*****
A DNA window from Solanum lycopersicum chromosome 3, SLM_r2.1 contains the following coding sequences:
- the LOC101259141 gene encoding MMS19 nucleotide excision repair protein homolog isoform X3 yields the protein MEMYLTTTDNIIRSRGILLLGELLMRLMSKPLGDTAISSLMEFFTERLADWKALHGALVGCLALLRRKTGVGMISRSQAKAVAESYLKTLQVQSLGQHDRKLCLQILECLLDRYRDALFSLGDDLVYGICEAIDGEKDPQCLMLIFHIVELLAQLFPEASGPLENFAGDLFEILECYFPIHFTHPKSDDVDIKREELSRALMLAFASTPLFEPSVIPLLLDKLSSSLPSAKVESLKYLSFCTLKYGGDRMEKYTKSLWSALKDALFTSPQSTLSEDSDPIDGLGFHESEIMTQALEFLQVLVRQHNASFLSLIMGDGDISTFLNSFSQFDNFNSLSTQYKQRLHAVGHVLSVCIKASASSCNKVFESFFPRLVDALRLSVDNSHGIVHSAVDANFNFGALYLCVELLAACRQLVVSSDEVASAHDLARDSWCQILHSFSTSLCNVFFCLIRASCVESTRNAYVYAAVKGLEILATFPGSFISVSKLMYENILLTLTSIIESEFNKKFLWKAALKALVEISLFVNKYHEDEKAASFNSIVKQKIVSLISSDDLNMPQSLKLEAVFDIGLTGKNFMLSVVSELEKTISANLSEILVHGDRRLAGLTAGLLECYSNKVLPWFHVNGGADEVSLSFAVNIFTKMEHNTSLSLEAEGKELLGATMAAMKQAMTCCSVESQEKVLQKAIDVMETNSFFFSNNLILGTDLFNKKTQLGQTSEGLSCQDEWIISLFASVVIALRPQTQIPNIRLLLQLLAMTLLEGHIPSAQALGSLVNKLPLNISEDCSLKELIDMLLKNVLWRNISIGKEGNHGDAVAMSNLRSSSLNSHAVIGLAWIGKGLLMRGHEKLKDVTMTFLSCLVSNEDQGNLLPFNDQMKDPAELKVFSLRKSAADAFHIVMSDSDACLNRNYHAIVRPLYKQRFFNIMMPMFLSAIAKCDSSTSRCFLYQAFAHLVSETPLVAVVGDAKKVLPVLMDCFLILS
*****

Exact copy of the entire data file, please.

A DNA window from Solanum lycopersicum chromosome 3, SLM_r2.1 contains the following coding sequences:
- the LOC101259141 gene encoding MMS19 nucleotide excision repair protein homolog isoform X3 yields the protein MEMYLTTTDNIIRSRGILLLGELLMRLMSKPLGDTAISSLMEFFTERLADWKALHGALVGCLALLRRKTGVGMISRSQAKAVAESYLKTLQVQSLGQHDRKLCLQILECLLDRYRDALFSLGDDLVYGICEAIDGEKDPQCLMLIFHIVELLAQLFPEASGPLENFAGDLFEILECYFPIHFTHPKSDDVDIKREELSRALMLAFASTPLFEPSVIPLLLDKLSSSLPSAKVESLKYLSFCTLKYGGDRMEKYTKSLWSALKDALFTSPQSTLSEDSDPIDGLGFHESEIMTQALEFLQVLVRQHNASFLSLIMGDGDISTFLNSFSQFDNFNSLSTQYKQRLHAVGHVLSVCIKASASSCNKVFESFFPRLVDALRLSVDNSHGIVHSAVDANFNFGALYLCVELLAACRQLVVSSDEVASAHDLARDSWCQILHSFSTSLCNVFFCLIRASCVESTRNAYVYAAVKGLEILATFPGSFISVSKLMYENILLTLTSIIESEFNKKFLWKAALKALVEISLFVNKYHEDEKAASFNSIVKQKIVSLISSDDLNMPQSLKLEAVFDIGLTGKNFMLSVVSELEKTISANLSEILVHGDRRLAGLTAGLLECYSNKVLPWFHVNGGADEVSLSFAVNIFTKMEHNTSLSLEAEGKELLGATMAAMKQAMTCCSVESQEKVLQKAIDVMETNSFFFSNNLILGTDLFNKKTQLGQTSEGLSCQDEWIISLFASVVIALRPQTQIPNIRLLLQLLAMTLLEGHIPSAQALGSLVNKLPLNISEDCSLKELIDMLLKNVLWRNISIGKEGNHGDAVAMSNLRSSSLNSHAVIGLAWIGKGLLMRGHEKLKDVTMTFLSCLVSNEDQGNLLPFNDQMKDPAELKVFSLRKSAADAFHIVMSDSDACLNRNYHAIVRPLYKQRFFNIMMPMFLSAIAKCDSSTSRCFLYQAFAHLVSETPLVAVVGDAKKVLPVLMDCFLILS